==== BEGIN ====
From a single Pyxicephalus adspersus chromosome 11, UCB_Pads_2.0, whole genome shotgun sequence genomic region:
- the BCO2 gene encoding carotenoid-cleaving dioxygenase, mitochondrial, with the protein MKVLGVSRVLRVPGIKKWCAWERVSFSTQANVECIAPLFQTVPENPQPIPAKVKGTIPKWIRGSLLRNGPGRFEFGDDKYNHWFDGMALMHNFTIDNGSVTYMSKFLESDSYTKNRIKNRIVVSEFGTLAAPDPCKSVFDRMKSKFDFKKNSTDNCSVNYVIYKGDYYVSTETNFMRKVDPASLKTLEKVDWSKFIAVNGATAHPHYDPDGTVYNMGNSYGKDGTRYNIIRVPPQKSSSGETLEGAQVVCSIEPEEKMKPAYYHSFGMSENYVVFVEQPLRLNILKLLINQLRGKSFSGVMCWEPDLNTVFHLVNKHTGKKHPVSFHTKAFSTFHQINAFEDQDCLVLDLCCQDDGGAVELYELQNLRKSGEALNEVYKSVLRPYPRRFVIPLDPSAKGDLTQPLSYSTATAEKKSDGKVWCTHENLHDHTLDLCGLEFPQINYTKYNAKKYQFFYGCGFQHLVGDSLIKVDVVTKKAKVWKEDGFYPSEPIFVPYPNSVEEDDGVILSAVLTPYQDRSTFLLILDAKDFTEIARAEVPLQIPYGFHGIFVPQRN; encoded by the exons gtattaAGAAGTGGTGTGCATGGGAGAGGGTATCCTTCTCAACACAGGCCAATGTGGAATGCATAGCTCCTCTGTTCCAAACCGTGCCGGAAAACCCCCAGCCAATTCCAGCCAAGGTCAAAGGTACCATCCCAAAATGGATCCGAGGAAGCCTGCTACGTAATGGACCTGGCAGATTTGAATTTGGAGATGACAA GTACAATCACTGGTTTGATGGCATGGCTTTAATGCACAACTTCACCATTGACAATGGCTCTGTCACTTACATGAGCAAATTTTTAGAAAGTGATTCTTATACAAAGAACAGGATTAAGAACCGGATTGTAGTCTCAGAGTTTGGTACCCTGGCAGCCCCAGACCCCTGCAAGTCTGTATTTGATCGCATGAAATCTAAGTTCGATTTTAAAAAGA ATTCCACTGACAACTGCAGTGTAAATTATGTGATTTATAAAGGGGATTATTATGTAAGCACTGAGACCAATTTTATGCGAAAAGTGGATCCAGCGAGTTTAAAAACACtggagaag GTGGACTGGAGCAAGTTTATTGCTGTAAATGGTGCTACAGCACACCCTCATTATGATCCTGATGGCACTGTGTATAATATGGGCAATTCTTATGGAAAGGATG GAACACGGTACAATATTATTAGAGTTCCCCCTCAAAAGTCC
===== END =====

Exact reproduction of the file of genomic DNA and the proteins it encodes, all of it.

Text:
From a single Pyxicephalus adspersus chromosome 11, UCB_Pads_2.0, whole genome shotgun sequence genomic region:
- the BCO2 gene encoding carotenoid-cleaving dioxygenase, mitochondrial, with the protein MKVLGVSRVLRVPGIKKWCAWERVSFSTQANVECIAPLFQTVPENPQPIPAKVKGTIPKWIRGSLLRNGPGRFEFGDDKYNHWFDGMALMHNFTIDNGSVTYMSKFLESDSYTKNRIKNRIVVSEFGTLAAPDPCKSVFDRMKSKFDFKKNSTDNCSVNYVIYKGDYYVSTETNFMRKVDPASLKTLEKVDWSKFIAVNGATAHPHYDPDGTVYNMGNSYGKDGTRYNIIRVPPQKSSSGETLEGAQVVCSIEPEEKMKPAYYHSFGMSENYVVFVEQPLRLNILKLLINQLRGKSFSGVMCWEPDLNTVFHLVNKHTGKKHPVSFHTKAFSTFHQINAFEDQDCLVLDLCCQDDGGAVELYELQNLRKSGEALNEVYKSVLRPYPRRFVIPLDPSAKGDLTQPLSYSTATAEKKSDGKVWCTHENLHDHTLDLCGLEFPQINYTKYNAKKYQFFYGCGFQHLVGDSLIKVDVVTKKAKVWKEDGFYPSEPIFVPYPNSVEEDDGVILSAVLTPYQDRSTFLLILDAKDFTEIARAEVPLQIPYGFHGIFVPQRN; encoded by the exons gtattaAGAAGTGGTGTGCATGGGAGAGGGTATCCTTCTCAACACAGGCCAATGTGGAATGCATAGCTCCTCTGTTCCAAACCGTGCCGGAAAACCCCCAGCCAATTCCAGCCAAGGTCAAAGGTACCATCCCAAAATGGATCCGAGGAAGCCTGCTACGTAATGGACCTGGCAGATTTGAATTTGGAGATGACAA GTACAATCACTGGTTTGATGGCATGGCTTTAATGCACAACTTCACCATTGACAATGGCTCTGTCACTTACATGAGCAAATTTTTAGAAAGTGATTCTTATACAAAGAACAGGATTAAGAACCGGATTGTAGTCTCAGAGTTTGGTACCCTGGCAGCCCCAGACCCCTGCAAGTCTGTATTTGATCGCATGAAATCTAAGTTCGATTTTAAAAAGA ATTCCACTGACAACTGCAGTGTAAATTATGTGATTTATAAAGGGGATTATTATGTAAGCACTGAGACCAATTTTATGCGAAAAGTGGATCCAGCGAGTTTAAAAACACtggagaag GTGGACTGGAGCAAGTTTATTGCTGTAAATGGTGCTACAGCACACCCTCATTATGATCCTGATGGCACTGTGTATAATATGGGCAATTCTTATGGAAAGGATG GAACACGGTACAATATTATTAGAGTTCCCCCTCAAAAGTCC